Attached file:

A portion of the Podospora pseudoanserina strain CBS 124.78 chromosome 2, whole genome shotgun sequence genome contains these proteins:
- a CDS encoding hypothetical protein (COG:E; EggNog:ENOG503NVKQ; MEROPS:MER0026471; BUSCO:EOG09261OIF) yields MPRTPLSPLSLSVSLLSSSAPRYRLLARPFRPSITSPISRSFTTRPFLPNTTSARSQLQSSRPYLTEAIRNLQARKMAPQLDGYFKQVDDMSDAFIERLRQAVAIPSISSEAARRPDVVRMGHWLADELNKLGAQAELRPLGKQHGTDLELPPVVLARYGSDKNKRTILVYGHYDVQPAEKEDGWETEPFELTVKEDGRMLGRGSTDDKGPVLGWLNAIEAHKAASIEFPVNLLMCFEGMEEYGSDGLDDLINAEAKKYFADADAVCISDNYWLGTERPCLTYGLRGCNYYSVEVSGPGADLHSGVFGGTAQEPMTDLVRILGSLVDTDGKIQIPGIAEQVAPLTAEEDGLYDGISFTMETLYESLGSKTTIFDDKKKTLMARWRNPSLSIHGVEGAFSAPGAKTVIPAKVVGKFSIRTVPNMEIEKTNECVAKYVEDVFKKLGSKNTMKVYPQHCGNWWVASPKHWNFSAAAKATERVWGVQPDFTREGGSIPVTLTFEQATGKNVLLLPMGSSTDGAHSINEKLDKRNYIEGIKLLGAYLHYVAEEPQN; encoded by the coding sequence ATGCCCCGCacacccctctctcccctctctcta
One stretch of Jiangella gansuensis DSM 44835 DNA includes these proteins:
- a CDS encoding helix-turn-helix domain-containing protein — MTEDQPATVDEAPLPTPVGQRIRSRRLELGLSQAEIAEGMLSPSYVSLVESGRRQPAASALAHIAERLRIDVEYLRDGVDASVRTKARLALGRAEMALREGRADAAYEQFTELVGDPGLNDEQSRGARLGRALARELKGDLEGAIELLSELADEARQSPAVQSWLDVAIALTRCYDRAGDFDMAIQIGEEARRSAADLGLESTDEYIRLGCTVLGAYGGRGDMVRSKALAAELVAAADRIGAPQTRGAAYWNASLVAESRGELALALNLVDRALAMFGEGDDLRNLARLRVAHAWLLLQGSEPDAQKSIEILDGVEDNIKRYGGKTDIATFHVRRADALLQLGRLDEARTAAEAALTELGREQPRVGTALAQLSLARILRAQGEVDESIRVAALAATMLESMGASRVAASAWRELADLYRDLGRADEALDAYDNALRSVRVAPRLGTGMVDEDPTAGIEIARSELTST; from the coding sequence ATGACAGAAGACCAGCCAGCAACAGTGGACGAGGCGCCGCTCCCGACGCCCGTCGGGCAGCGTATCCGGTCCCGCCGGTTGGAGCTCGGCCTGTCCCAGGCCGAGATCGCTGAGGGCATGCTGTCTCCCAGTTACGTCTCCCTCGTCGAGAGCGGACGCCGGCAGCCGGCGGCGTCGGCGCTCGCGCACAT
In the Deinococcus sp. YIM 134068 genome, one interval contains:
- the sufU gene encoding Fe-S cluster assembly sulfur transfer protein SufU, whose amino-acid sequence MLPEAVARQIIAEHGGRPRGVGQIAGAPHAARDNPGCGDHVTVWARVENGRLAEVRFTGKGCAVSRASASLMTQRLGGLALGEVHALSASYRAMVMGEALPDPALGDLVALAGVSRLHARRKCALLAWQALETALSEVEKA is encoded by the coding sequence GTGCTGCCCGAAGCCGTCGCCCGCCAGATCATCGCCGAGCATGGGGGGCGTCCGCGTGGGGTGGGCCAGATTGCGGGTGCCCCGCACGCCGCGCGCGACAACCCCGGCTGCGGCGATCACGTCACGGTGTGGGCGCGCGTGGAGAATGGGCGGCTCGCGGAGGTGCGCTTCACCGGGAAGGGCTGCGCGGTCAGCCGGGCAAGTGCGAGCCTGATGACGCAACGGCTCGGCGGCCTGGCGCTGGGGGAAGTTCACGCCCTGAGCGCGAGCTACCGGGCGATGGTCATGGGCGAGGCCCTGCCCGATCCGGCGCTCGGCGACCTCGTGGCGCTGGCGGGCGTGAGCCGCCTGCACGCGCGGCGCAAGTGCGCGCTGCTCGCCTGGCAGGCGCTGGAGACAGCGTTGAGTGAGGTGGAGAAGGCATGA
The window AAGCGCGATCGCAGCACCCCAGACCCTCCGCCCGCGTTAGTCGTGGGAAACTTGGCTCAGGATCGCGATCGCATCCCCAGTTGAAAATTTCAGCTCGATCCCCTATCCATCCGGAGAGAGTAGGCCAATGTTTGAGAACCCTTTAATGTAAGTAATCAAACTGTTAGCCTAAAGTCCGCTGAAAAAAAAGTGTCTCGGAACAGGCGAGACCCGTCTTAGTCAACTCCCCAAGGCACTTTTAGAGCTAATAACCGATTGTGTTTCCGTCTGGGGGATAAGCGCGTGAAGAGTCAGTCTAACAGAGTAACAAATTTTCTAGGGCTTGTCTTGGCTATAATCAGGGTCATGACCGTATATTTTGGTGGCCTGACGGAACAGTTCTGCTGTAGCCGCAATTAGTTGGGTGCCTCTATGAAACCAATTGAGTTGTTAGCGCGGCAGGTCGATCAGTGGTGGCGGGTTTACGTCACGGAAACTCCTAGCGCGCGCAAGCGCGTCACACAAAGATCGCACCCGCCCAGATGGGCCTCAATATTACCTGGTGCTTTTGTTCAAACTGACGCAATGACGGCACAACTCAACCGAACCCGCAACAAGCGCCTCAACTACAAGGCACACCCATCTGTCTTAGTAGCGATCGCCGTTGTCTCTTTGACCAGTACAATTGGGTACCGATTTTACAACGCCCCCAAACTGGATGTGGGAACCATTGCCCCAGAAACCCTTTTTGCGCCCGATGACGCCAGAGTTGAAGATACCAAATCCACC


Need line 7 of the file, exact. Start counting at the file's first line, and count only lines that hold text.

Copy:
The window AAGCGCGATCGCAGCACCCCAGACCCTCCGCCCGCGTTAGTCGTGGGAAACTTGGCTCAGGATCGCGATCGCATCCCCAGTTGAAAATTTCAGCTCGATCCCCTATCCATCCGGAGAGAGTAGGCCAATGTTTGAGAACCCTTTAATGTAAGTAATCAAACTGTTAGCCTAAAGTCCGCTGAAAAAAAAGTGTCTCGGAACAGGCGAGACCCGTCTTAGTCAACTCCCCAAGGCACTTTTAGAGCTAATAACCGATTGTGTTTCCGTCTGGGGGATAAGCGCGTGAAGAGTCAGTCTAACAGAGTAACAAATTTTCTAGGGCTTGTCTTGGCTATAATCAGGGTCATGACCGTATATTTTGGTGGCCTGACGGAACAGTTCTGCTGTAGCCGCAATTAGTTGGGTGCCTCTATGAAACCAATTGAGTTGTTAGCGCGGCAGGTCGATCAGTGGTGGCGGGTTTACGTCACGGAAACTCCTAGCGCGCGCAAGCGCGTCACACAAAGATCGCACCCGCCCAGATGGGCCTCAATATTACCTGGTGCTTTTGTTCAAACTGACGCAATGACGGCACAACTCAACCGAACCCGCAACAAGCGCCTCAACTACAAGGCACACCCATCTGTCTTAGTAGCGATCGCCGTTGTCTCTTTGACCAGTACAATTGGGTACCGATTTTACAACGCCCCCAAACTGGATGTGGGAACCATTGCCCCAGAAACCCTTTTTGCGCCCGATGACGCCAGAGTTGAAGATACCAAATCCACC